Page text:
A new beginning

2-9-02, 5:45 p.m.

On his first day as a Bengal Tuesday, wide receiver Michael Westbrook chatted with Geoff Hobson of bengals.com as equipment managers Rob Recker and Jeff Brickner outfitted him in stripes.

GH: I guess the equipment guy in Washington sent a note to Rob with your sizes and told him you were great to work with. That's not what the public hears. **

MW:** Everybody on the inside knows it. That's an automatic. The reason (the public doesn't know it) is that I had a rough start with the media. I stopped talking to them for a year after the Stephen Davis thing. I got a reputation because of it.

I didn't understand the whole thing because I didn't have anyone on my side saying, 'You shouldn't do this, you shouldn't do that.' Which I think young guys need to have that. It was rough coming up.

GH: The year you didn't talk to the media was after the (practice fight with Davis in 1997)? And you eventually patched things up with Davis, didn't you? **

MW:** Yeah. The last four years we were good friends.

GH: You turned 30 this past Sunday, but you're telling everyone you're 29. Thirty seems a good time to start over. **

MW:** My body feels great.

GH: Do you believe in rebirths? **

MW:** If I was born, I'd have to learn everything all over again. It's not a rebirth, it's just a fresh start. A new beginning. I believe in new beginnings.

GH: Why were you underused in Washington? **

MW:** A long story. It has a lot to do with different coaches, or people just pointing fingers. We weren't winning early, and I guess other people became bitter. It's a long, involved story.

GH: You alluded to (former Redskins head coach) Norv Turner not being consistent. One game you would run the ball and the next game you would come out throwing. **

MW:** We would enter a game with so many pass plays and not very many run plays and we would run the ball. I think it needs to be a mix. I guess I'm just a worker bee, and that's who I am. But I have a brain. I know what I see. I'm on the field playing the game. I can see what is making the other team vulnerable. It's s not like I just started playing the game. I'm not here to put anybody down or cause any trouble. I just want to play football.

GH: Is it a rebirth as more than a player? **

MW:** I think I was beginning to be understood late in my career in Washington. It won't be a new beginning as far as Michael Westbrook the guy.

I read in the Jacksonville paper, 'The controversial Michael Westbrook is interested in coming to Jacksonville.' Controversial. That's going to follow me the rest of my life. Even though the controversy was years ago. You haven't heard a peep from me in six years.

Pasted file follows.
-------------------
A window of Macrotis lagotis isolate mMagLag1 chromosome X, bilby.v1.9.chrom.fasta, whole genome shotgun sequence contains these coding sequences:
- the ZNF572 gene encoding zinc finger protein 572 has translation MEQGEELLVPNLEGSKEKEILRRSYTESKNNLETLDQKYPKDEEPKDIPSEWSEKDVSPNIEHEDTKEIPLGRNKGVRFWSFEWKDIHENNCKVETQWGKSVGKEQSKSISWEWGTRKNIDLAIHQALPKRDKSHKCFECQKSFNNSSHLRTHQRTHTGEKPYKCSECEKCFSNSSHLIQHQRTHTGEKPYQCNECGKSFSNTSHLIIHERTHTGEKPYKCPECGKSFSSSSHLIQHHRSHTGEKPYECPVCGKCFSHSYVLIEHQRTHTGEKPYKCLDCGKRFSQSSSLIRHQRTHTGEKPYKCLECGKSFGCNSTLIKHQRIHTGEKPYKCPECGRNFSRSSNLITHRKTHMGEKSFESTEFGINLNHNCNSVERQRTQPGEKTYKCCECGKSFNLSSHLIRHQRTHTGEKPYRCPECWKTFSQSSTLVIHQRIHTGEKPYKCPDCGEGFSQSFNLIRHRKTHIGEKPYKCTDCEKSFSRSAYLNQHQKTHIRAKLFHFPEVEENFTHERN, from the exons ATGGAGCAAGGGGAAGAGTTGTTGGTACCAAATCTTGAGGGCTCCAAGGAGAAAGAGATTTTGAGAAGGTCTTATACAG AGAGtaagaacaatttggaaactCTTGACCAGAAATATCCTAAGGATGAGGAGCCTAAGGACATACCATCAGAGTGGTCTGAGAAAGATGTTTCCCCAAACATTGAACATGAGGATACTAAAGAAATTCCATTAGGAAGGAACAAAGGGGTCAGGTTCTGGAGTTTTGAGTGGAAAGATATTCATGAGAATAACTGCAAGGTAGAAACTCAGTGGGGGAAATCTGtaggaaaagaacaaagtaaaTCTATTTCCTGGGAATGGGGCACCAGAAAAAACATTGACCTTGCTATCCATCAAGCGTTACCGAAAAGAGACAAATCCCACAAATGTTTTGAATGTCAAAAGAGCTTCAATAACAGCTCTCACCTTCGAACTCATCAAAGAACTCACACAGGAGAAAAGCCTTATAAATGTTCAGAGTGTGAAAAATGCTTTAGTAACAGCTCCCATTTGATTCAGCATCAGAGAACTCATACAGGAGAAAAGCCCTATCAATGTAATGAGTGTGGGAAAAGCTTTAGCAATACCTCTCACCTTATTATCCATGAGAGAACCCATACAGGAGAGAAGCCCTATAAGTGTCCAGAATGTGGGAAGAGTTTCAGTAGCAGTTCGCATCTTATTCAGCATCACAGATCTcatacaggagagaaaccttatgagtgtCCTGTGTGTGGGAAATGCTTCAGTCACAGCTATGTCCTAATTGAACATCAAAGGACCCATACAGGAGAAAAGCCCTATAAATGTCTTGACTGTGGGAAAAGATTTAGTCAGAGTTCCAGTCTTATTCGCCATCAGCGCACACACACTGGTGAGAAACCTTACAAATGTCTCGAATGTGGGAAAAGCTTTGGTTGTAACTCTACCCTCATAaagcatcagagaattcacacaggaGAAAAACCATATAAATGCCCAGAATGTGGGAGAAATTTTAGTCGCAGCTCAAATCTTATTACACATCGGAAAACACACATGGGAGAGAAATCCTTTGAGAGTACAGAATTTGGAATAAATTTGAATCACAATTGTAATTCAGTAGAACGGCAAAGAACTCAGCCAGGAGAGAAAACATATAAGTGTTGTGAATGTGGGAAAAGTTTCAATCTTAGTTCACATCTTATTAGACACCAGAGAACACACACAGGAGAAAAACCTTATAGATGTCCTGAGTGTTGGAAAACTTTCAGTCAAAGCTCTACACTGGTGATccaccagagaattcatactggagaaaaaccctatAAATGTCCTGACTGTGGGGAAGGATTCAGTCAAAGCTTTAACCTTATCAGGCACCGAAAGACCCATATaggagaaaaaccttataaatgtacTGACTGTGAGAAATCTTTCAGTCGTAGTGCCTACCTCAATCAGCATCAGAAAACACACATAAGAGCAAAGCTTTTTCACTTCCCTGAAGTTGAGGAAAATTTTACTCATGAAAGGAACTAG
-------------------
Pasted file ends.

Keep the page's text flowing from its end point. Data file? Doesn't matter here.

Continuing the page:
The (Arizona receiver) David Boston thing came up and it was so blown out of proportion. I said to somebody, 'Isn't his Dad a ref?' And I said, 'That's not very fair.' And it went nationwide as fast as that. I couldn't believe how fast. I didn't mean anything by it. I didn't say he was cheating or anything like that. It was 'The controversial Michael Westbrook strikes again.'

Then I got the job with the media (as a weekly Redskins analyst at a D.C. television station) and it seemed like everyone began to understand me.

GH: They think you can help the young receivers. **

MW:** I lead by example. If you want to follow, fine.

GH: You're known as one of those workout warriors. How often do you work out? **

MW:** Every day. In fact, I'm in here now watching these guys work out and it makes me want to get going right now.

GH: You've got a black belt in karate, right? **

MW:** That was three years ago. I don't think it's black anymore. It's probably like green or something.

GH: How badly could you hurt me right now? Could you kick this tape recorder out of my hand? **

MW:** I wouldn't hurt a fly. Only if you were a DB.

GH: Gus Frerotte says when you were younger, you wanted to kill guys at the line of scrimmage even though you had the speed to run by them. **

MW:** That was the mentality when I was in college (at Colorado). Charles Johnson and I were always taught to be physical. Les Steckel was my coach, and he was a Marine guy. He always wanted us to beat guys up. When I first went into the league, all I would do is get my hands on guys and push them away. Now I do both. I know I can run.

GH: What is your scouting report on Gus? **

MW:** Protect him and he'll do the job. Gus is smart. He's got a very accurate arm. I've got respect for him.

GH: Did you guys give him the nickname 'The Sniper," at the Redskins' practices? **

MW:** No, he came in a year ahead of me (in 1994) and he already had it when I got there (in 1995). They gave it to him when he was playing behind Heath Shuler. Shuler and me were supposed to be Troy Aikman and Michael Irvin and it ended up being Gus and I.

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